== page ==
1. [Bury, Captain and Alderman Brooks of Dublin] A True Narrative of the Late Design of the Papists to Charge their Horrid Plot upon the Protestants. By Endeavouring to Corrupt Captain Bury and Alderman Brooks of Dublin, and to take off the Evidence of Mr. Oats and Mr. Bedlow, &c. As appears by the Depositions taken before the Right Honourable Sir Joseph Williamson, Knight, One of His Majesties late Principal Secretaries of State; And the several Examinations before Sir William Waller, Knight, One of His Majesties Justices of the Peace. London: Printed for Dorman Newman at the King’s Arm in the Poultrey, 1679. pp. [iv], 16. Wing B6215. ESTC R4408. Sweeney 771. Bound with:
2. Samson, Thomas. Bourk, Hubert & Others. A Narrative of the Late Popish Plot in Ireland, for the Subjugating thereof to the French King: Together with the proceedings against, and Tryal of the Earl of Tyrone, and others, who were accused of carrying on the same. Containing the several examinations of Hubbart Bourke, Edward Ivie, John Macnemarrah, and Thomas Samson, Gent. upon Information taken before the Lord Lieutenant and Council of Ireland. The large promises of Rewards and Favours made to the persons aforesaid, in case they would have been induced to desist from prosecuting the said Earl, and to affirm that they have been suborned by others to accuse him. The many Threats made to all, and Punishments inflicted upon one of the said witnesses after they had peremptorily declared their resolution to discover what they knew concerning the said plot. The manner of the Proceedings against the said Earl at Waterford-assizes, 1679. with the Names of the Jury, and the Discouragements the King’s evidence met with before, at, and since the said Assizes / By Tho. Samson Gent. late Steward to the Earl of Tyrone. London: Printed for Sam. Lee, and Dan Major; at the Feathers in Lumbard-street, and Hand and Scepter in Fleet-street, 1680. pp. [viii], 32. Wing S 542. ESTC R202423. Sweeney 4613. The indictment was formulated at Waterford on March 11th, 1679, when an attempt was made to implicate Richard Power, 1st Earl of Tyrone, by his former steward. Like so much of the ‘Popish Plot’ literature, Hubert Bourk, son and heir apparent to Redmond Bourk, late of Poole-more in the county of Clare, gentleman, claims to have delivered this information in Ireland in March 1678, prior to the ‘Plot’ being brought to public notice in England, in the wake of the murder of Sir Edmund Berry Godfrey. Bound with:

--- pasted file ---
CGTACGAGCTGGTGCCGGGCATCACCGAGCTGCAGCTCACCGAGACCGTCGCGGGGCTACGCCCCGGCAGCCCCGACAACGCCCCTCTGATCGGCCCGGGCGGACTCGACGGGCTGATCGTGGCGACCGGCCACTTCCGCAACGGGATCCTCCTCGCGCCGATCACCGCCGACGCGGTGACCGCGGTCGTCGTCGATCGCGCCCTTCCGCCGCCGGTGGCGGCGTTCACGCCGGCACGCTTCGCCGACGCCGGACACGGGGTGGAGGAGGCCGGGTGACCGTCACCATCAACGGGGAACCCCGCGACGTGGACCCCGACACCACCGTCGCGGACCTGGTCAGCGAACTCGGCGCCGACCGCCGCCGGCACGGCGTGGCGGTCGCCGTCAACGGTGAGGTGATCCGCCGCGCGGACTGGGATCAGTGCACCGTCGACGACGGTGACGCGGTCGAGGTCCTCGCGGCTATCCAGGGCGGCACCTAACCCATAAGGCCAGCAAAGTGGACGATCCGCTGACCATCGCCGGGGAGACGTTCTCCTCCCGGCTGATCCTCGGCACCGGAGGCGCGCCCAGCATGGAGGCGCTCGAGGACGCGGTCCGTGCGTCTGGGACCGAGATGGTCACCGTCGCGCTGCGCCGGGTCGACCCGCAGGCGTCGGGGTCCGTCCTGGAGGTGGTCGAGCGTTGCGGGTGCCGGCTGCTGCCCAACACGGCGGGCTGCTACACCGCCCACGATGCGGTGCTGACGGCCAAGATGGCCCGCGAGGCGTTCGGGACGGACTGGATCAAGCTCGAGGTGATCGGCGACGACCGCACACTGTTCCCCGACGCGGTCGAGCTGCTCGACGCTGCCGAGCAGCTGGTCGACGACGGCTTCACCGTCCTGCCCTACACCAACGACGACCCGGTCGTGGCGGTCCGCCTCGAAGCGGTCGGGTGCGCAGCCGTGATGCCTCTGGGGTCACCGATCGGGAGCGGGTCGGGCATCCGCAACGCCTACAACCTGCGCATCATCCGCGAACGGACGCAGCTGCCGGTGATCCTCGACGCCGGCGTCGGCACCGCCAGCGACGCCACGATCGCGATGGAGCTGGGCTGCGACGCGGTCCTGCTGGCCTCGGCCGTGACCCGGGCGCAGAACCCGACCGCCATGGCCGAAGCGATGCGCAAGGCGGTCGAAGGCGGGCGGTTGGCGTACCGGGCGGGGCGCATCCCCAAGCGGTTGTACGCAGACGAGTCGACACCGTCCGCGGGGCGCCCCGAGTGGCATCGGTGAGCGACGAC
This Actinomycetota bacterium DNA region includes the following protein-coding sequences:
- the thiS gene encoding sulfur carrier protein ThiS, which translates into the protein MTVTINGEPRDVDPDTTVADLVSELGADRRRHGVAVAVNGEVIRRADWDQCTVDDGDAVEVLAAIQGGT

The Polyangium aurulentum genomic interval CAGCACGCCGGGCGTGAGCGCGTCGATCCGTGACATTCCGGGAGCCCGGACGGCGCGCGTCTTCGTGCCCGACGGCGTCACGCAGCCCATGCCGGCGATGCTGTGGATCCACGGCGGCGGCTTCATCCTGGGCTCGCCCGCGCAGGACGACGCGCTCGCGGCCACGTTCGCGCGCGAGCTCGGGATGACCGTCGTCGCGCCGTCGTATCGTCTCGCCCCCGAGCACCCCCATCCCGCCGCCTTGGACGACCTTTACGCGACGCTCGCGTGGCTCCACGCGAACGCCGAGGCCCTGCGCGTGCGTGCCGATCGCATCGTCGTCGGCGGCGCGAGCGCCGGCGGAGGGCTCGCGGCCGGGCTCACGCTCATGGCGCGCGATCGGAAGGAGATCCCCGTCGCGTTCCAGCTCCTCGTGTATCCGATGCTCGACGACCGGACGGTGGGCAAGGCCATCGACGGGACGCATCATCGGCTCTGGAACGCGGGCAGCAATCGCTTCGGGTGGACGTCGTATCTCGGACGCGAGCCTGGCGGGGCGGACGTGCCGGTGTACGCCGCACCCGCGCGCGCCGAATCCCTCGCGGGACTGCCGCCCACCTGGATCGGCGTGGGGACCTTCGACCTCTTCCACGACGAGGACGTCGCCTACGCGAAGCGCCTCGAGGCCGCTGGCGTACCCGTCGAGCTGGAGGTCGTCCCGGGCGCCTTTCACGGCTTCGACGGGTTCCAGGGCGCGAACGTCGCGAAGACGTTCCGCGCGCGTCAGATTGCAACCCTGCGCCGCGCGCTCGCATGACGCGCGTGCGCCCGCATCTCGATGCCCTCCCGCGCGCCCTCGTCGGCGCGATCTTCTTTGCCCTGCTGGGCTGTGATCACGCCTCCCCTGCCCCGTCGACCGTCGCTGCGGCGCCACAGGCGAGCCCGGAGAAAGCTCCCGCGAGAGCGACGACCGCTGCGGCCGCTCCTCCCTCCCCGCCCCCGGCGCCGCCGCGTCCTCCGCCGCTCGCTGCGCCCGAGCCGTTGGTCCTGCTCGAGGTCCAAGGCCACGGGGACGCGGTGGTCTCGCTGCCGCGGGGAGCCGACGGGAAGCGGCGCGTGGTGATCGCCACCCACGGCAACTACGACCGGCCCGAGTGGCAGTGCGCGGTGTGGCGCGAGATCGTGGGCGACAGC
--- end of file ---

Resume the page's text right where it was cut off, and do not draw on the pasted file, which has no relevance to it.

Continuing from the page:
- The Information of Eustace Comyne, Servant to Mr. Keadagh Magher Treasurer to the Papists in Ireland, of their Mony to carry out this Horrid Plot; who was Barbarously Murthered for Discovering the same, and turning Protestant, Given in Writing to the Honorable House of Commons, the 15th of this present November, 1680. London: Printed for Thomas Fox, and are to be Sold at his Shop, at the Sign of the Angel in Westminster-Hall, 1680. pp. [iv], 7, . Wing C5680. ESTC R39381. Sweeney 1136. Bound with:
- Fitzgerald, David. A Narrative of the Irish Popish Plot, for the betraying that Kingdom Into the hands of the French, Massacring all English Protestants there, And utter Subversion of the Government and Protestant-Religion; As the same was successively carryed on from the Year 1662. Given in to both Houses of Parliament. London: Printed for Tho. Cockerill, at the Three-Legs in the Poultrey over-against the Stocks-Market, 1680. pp. [ii], 35, . Wing F 1072. ESTC R7381. Sweeney 1903. Bound with:
- [Sheridan, Thomas] Mr. Sheridan’s Speech after his Examination before the Late House of Commons, on Wednesday the 15th of December, 1680. pp. 4. Drop title. Wing S 3227. ESTC R37543. Sweeney 4688. A defence furnished by him against accusations of disloyalty during the “Popish Plot” frenzy.